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Scotland starts smoking ban to tackle poor health

Written by: Staff

Edinburgh, Mar 27: A sweeping ban on smoking comes into force in Scotland, making it the first part of Britain where pubs, restaurants and workplaces are smoke-free.

Scotland yesterday imposed the measure on all enclosed public places as part of efforts to improve a poor public health record.

Officials have been inspired by Ireland, which imposed the world's first nationwide smoking ban in 2004, and a string of other countries which followed its lead.

''I hope this weekend we will see Scots not resent this ban but in fact take pride in it,'' said First Minister Jack McConnell, the head of the Scottish government.

''We are leading the way in the United Kingdom, we are up there with those most progressive countries in the world who are taking this step,'' he told Reuters.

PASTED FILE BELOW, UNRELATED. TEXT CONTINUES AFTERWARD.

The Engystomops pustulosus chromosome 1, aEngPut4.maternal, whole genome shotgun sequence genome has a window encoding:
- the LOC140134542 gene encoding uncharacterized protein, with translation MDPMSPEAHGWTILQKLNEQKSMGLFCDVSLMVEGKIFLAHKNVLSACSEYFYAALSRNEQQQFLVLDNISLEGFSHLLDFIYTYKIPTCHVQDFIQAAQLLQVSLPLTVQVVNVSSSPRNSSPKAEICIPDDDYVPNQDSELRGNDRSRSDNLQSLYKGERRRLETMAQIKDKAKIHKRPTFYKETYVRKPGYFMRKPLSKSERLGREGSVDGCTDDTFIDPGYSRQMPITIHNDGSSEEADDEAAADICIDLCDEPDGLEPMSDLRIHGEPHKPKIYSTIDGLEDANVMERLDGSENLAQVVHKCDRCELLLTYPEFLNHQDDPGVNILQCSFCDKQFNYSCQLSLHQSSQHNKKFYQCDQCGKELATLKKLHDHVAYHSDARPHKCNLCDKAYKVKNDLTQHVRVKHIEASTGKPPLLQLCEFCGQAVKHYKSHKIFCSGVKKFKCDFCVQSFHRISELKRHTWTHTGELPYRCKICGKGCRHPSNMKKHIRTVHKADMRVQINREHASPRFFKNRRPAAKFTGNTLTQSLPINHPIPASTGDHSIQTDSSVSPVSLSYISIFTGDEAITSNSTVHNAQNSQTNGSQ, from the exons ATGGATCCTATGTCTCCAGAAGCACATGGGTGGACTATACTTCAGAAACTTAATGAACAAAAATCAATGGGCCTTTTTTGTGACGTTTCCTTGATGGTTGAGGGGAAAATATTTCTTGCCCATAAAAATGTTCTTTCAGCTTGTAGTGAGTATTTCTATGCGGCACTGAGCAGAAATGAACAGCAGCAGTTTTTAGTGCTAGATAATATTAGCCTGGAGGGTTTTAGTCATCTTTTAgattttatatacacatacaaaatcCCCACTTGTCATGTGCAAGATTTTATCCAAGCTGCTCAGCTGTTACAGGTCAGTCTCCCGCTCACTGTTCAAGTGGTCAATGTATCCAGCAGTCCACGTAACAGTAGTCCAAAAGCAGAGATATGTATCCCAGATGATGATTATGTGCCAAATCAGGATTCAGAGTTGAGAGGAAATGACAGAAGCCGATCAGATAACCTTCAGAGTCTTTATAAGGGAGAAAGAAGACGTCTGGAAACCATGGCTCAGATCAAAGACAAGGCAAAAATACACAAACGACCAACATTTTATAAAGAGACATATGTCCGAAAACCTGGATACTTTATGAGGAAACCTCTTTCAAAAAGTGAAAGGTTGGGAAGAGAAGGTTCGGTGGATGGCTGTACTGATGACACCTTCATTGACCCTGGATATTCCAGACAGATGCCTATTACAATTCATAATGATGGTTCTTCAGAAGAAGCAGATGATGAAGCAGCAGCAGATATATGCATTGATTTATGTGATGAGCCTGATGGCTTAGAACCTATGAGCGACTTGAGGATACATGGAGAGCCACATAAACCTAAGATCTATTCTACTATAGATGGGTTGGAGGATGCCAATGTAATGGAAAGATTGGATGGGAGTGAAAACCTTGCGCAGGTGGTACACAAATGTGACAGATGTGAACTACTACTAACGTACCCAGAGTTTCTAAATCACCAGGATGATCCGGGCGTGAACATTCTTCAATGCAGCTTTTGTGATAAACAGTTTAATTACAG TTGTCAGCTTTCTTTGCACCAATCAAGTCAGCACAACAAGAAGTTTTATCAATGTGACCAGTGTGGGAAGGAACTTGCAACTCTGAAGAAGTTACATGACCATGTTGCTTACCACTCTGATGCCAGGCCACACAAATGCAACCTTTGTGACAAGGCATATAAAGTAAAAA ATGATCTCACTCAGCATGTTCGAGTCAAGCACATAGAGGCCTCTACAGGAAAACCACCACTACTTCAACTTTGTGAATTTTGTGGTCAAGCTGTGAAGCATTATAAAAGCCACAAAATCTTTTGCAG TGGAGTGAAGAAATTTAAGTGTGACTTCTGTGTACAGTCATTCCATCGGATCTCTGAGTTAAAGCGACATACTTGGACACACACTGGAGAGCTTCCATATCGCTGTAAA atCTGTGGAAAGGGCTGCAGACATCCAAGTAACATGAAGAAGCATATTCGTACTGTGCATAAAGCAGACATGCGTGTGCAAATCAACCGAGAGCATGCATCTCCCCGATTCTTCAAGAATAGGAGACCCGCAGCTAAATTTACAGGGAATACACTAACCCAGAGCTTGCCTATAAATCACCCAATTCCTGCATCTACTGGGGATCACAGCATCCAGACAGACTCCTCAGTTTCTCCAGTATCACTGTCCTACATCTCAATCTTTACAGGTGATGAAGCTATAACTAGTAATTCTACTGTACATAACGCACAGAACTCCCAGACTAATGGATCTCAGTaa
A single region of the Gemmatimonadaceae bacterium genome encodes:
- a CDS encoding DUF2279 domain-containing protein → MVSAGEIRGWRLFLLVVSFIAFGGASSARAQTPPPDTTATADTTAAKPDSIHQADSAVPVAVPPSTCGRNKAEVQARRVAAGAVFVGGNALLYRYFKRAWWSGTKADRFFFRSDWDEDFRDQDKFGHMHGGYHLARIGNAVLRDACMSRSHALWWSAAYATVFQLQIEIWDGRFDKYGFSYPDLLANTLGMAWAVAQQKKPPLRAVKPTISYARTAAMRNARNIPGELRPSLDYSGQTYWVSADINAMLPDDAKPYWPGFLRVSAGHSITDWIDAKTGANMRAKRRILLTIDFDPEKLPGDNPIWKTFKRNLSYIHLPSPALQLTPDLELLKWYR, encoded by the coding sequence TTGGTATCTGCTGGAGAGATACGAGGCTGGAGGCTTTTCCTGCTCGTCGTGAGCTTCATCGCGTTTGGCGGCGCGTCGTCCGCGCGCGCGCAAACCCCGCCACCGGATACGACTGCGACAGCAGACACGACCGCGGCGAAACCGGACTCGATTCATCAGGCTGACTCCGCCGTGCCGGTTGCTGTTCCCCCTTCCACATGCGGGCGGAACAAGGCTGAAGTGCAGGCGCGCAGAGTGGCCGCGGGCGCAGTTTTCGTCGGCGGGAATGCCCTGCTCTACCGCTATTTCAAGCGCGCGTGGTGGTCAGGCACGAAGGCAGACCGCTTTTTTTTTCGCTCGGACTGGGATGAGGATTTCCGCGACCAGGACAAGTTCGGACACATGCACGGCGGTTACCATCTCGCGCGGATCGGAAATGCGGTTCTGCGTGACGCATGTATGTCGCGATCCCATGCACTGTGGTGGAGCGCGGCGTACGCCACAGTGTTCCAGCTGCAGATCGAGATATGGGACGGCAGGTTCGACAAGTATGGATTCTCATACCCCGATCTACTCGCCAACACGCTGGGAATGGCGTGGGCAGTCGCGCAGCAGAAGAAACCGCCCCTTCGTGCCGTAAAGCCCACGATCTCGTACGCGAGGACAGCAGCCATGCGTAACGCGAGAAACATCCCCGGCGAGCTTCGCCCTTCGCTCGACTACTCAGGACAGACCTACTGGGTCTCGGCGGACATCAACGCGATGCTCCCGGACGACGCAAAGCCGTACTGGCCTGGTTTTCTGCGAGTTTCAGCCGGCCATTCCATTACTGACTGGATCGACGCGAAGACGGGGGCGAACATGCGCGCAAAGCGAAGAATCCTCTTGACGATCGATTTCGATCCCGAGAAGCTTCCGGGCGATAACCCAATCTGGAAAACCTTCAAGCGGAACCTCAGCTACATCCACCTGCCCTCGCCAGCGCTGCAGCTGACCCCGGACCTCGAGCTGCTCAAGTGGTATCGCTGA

About 30 per cent of Scots smoke and health officials hope the ban will prompt many of them to quit.

But they say its primary purpose is to cut deaths caused by passive smoking, which run at about 1,000 per year in Scotland.


Pub landlords have voiced concerns that they will lose customers and some have set up outdoor smoking areas. Other critics have branded the ban an attack on individual freedoms.

England, Wales and Northern Ireland are all expected to implement a similar ban next year.

Scottish officials say they have moved more quickly because Scotland has higher rates of heart disease, cancer and strokes than most other European countries.

People in Scotland also smoke more and die earlier than those who live elsewhere in Britain.

Heavy drinking and smoking, a diet of fatty foods and a lack of exercise are all blamed for the nation's health problems.

''We're under no illusions that changing the public health record in Scotland is a long-term challenge,'' McConnell said.

The ban comes into force at 6 a.m. but it may be some time before officials can say how well it is being observed.

Inspectors in the capital Edinburgh do not plan to check on pubs and other venues until Sunday evening and the local council in Glasgow, Scotland's biggest city, said it would not comment on how the ban was being implemented on the first day.


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